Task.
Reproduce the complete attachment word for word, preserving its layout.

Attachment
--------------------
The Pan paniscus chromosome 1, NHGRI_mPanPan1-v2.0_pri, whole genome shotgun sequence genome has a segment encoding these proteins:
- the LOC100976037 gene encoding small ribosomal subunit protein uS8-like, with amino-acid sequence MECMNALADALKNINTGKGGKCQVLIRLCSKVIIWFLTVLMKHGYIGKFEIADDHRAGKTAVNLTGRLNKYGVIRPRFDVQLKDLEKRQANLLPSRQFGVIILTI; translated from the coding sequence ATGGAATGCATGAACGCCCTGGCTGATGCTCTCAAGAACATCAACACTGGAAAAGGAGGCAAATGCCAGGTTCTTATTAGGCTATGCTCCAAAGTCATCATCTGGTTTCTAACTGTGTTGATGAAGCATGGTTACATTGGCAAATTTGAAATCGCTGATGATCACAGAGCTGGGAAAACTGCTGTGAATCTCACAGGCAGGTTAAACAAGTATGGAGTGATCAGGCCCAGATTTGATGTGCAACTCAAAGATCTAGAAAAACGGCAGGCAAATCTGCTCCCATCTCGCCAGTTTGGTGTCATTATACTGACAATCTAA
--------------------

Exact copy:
The Pan paniscus chromosome 1, NHGRI_mPanPan1-v2.0_pri, whole genome shotgun sequence genome has a segment encoding these proteins:
- the LOC100976037 gene encoding small ribosomal subunit protein uS8-like, with amino-acid sequence MECMNALADALKNINTGKGGKCQVLIRLCSKVIIWFLTVLMKHGYIGKFEIADDHRAGKTAVNLTGRLNKYGVIRPRFDVQLKDLEKRQANLLPSRQFGVIILTI; translated from the coding sequence ATGGAATGCATGAACGCCCTGGCTGATGCTCTCAAGAACATCAACACTGGAAAAGGAGGCAAATGCCAGGTTCTTATTAGGCTATGCTCCAAAGTCATCATCTGGTTTCTAACTGTGTTGATGAAGCATGGTTACATTGGCAAATTTGAAATCGCTGATGATCACAGAGCTGGGAAAACTGCTGTGAATCTCACAGGCAGGTTAAACAAGTATGGAGTGATCAGGCCCAGATTTGATGTGCAACTCAAAGATCTAGAAAAACGGCAGGCAAATCTGCTCCCATCTCGCCAGTTTGGTGTCATTATACTGACAATCTAA